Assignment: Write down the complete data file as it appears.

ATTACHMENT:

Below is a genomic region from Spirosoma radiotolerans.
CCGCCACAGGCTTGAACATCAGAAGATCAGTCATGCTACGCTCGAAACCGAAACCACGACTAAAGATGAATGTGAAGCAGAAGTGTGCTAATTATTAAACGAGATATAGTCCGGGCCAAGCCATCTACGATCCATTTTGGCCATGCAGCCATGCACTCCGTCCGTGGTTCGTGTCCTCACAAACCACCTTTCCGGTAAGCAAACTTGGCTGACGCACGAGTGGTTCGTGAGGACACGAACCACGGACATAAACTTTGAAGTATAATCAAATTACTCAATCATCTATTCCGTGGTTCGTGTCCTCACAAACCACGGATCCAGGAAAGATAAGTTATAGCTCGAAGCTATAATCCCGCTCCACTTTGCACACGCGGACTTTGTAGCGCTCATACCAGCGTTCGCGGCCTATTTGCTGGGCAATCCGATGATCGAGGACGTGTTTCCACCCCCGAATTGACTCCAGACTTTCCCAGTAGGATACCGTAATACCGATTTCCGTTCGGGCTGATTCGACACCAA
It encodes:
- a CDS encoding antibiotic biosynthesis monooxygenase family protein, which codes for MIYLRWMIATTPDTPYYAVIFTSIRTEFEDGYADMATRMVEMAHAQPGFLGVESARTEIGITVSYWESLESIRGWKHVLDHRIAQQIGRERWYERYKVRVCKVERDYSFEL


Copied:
Below is a genomic region from Spirosoma radiotolerans.
CCGCCACAGGCTTGAACATCAGAAGATCAGTCATGCTACGCTCGAAACCGAAACCACGACTAAAGATGAATGTGAAGCAGAAGTGTGCTAATTATTAAACGAGATATAGTCCGGGCCAAGCCATCTACGATCCATTTTGGCCATGCAGCCATGCACTCCGTCCGTGGTTCGTGTCCTCACAAACCACCTTTCCGGTAAGCAAACTTGGCTGACGCACGAGTGGTTCGTGAGGACACGAACCACGGACATAAACTTTGAAGTATAATCAAATTACTCAATCATCTATTCCGTGGTTCGTGTCCTCACAAACCACGGATCCAGGAAAGATAAGTTATAGCTCGAAGCTATAATCCCGCTCCACTTTGCACACGCGGACTTTGTAGCGCTCATACCAGCGTTCGCGGCCTATTTGCTGGGCAATCCGATGATCGAGGACGTGTTTCCACCCCCGAATTGACTCCAGACTTTCCCAGTAGGATACCGTAATACCGATTTCCGTTCGGGCTGATTCGACACCAA
It encodes:
- a CDS encoding antibiotic biosynthesis monooxygenase family protein, which codes for MIYLRWMIATTPDTPYYAVIFTSIRTEFEDGYADMATRMVEMAHAQPGFLGVESARTEIGITVSYWESLESIRGWKHVLDHRIAQQIGRERWYERYKVRVCKVERDYSFEL